A Livingston House with a Hudson River View
Tracing the Nearly 185 Year History of a Federal Style Home in Athens, New York
By Carol Robinson
0 1 2 3 4 5 6 <------7------> 8 9
EACH Website
Apfel House in 2009 with New Greek Columns

Two Story Portico
2005 Athens, New York Tax Map

Athens Map 2005
Hudson River Shore
Livingston House
1935 Two Story Addition with Evidence of Bricked Over Window

Partially Bricked Over
Original Window
1935 Renovation
Second floor back bedroom added in 1935 Hyer Renovation

Second Floor Bedroom
Added 1935
Hyer Renovation
Backyard garden added by Apfel family 2006

Backyard Garden
Apfel Addition 2006

Brief Physical Description Anthony Livingston House

The Anthony Rutgers Livingston House, known locally as the Lydia Coffin House, is located at the southwest intersection of 3rd and Water Street in the Green County village of Athens, New York. Surrounded primarily by a mixture of later nineteenth century Greek Revival, Italianate, and Second Empire styled buildings, the dwelling is one of the oldest Federal style houses in the village of Athens. Significant Federal style features of the two story center hall brick house include a double story portico and gabled dormers on the outside, with Greek Corinthian columns and acanthus leaf detailing on the inside. The dwelling underwent one major renovation over the past one hundred eighty-five years - the addition of a kitchen, bedroom, office, and modern utilities in 1935 - with the preservation of architectural integrity. In 2005, the house sat on an irregularly shaped parcel of about .41 acres facing a panoramic view of the river to the east with a small parcel of land across Water Street providing direct access to the Hudson. By 2009, the property extended to include a rear lot.

Exterior Detail Anthony Rutgers Livingston House

Built in 1825, the Anthony Rutgers Livingston House is a two story, five bay, center hall, Federal style, brick dwelling with raised basement. The foundation for the house is brick, while the roof, a gable clad structure with a medium pitch, holds the gabled dormers facing Water Street. Three brick chimneys rise from the roof, one off each gabled end of the main block and one off a rear gable on the right 39 . A molded cornice with modillion blocks and a narrow frieze accent the roofline. A two story gabled portico with modillion edging and an ellipse centered to the apex of the arch which overhangs the main entrance adds distinction to the front of the house. White marble lintels span across the top of all windows and doors. Most have a plain surface, although a raised edging embosses the lintels on the first floor fenestrations facing Water Street. The mahogany double-sided Italianate exterior front door and plain doubled sided mahogany interior door are inconsistent with Federal detail. Mark Hyer, a resident of the house from 1943 until 2003 believes that both doors were on the house prior to 1935, the year that his father, James Hyer, purchased the house. Since Charles Becker neglected even routine house maintenance and modernization between 1906 and 1935, either the Nichols or Coffins replaced the original Federal style door 40 . The windows are regular and symmetrical. Most of the fenestrations on the first and second floor are six over six double hung, although four six over six triple hung windows open from the first floor onto Water Street. Eight over eight double hung windows, approximately two-thirds the size of the second floor fenestrations, are found in the full-size basement. Two first floor front windows, located at the right and left corners of the house, contain the original wooden louvered shutters. The remaining windows are without shutters. In the older part of the house in the 1935 renovation, bricklayers filled in half a second floor rear window facing south and boarded over the spaces left by the removal of windows on the first and second floor.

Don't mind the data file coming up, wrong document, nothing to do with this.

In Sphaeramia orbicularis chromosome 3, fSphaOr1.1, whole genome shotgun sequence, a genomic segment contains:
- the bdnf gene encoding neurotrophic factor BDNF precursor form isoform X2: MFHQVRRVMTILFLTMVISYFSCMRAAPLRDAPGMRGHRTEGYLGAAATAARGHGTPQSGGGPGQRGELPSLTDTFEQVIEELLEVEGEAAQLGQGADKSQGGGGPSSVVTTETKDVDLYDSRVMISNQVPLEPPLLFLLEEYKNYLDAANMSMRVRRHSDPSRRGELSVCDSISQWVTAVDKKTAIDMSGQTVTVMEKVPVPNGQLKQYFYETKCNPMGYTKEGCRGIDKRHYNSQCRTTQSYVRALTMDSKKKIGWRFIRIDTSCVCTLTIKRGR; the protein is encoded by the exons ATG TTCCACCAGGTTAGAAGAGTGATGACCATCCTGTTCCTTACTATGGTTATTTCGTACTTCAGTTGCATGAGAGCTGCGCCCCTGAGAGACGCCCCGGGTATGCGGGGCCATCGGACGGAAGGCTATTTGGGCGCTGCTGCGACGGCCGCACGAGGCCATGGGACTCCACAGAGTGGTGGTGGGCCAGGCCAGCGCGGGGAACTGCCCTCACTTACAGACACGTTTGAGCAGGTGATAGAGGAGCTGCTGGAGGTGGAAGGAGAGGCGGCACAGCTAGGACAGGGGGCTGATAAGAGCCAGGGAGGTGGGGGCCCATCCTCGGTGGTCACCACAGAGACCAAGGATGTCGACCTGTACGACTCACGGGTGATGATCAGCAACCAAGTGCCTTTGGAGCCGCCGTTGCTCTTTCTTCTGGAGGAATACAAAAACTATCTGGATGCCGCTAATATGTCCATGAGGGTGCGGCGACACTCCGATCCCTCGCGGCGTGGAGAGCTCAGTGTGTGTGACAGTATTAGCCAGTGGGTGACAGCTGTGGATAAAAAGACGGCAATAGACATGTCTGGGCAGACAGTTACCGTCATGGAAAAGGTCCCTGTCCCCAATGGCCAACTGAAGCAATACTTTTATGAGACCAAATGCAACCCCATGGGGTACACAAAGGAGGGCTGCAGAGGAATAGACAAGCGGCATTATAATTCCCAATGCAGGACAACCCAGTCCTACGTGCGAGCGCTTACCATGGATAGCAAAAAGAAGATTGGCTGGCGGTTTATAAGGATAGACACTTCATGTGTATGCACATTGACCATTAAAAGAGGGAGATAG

After construction of the left rear extension, the contractors sandblasted the exterior common bond brick work on the original house to remove multiple layers of paint and to integrate the newer bricks with the older color. Construction workers also replaced the roof and gables because a fire in the attic in that year destroyed the original 41 . Comparison of the current gables with photographic images from 1864 and ˜1875 and a Federal style pattern dated 1805 by Owen Biddle indicate that James Hyer sought to preserve architectural integrity 42 .


39.Right and Left are relative to standing on portico facing the front door.
40.Hyer, Mark. Conversation with Mr. Hyer April 14, 2005.
Catskill Dail Mail: September 14, 1935.
Coxsackie Union News. September 20, 1935.
41.Coxsackie Union News. September 20, 1935.
42.Biddle, Owen.The Young Carpenter’s Assistant or A System of Architecture adapted to the styling of Building in the United States. (B. Johnson, 1805), plate 19.

Acanthus Leaf Detail on Wood Frame above the Division between Front and Back Parlor

Acathus Leaf Detail
Ornate Doorway
Front and Back Parlor
Exterior Mahogany Italianate Door Added by the Nichols or Coffins

Mahogany Door
Italianate Update
Coffins or Nichols
Plain surface Interior Mahogany Door which matches Exterior Italianate Door

Interior Door
Match to Exterior
Anthony Livingston Federal Style House Window

Louvered Shutter
Six Over Six Window
Triple Hung
Sooty Evidence in Attic of 1935 Fire

1935 Fire Evidence
1935 Newspaper Article from Catskill Enterprise on Attic Fire In Livingston House 
                                 undergoing renovation by Hyer Family

Catskill Enterprise
Newspaper Article
1935 Attic Fire
Hyer Renovation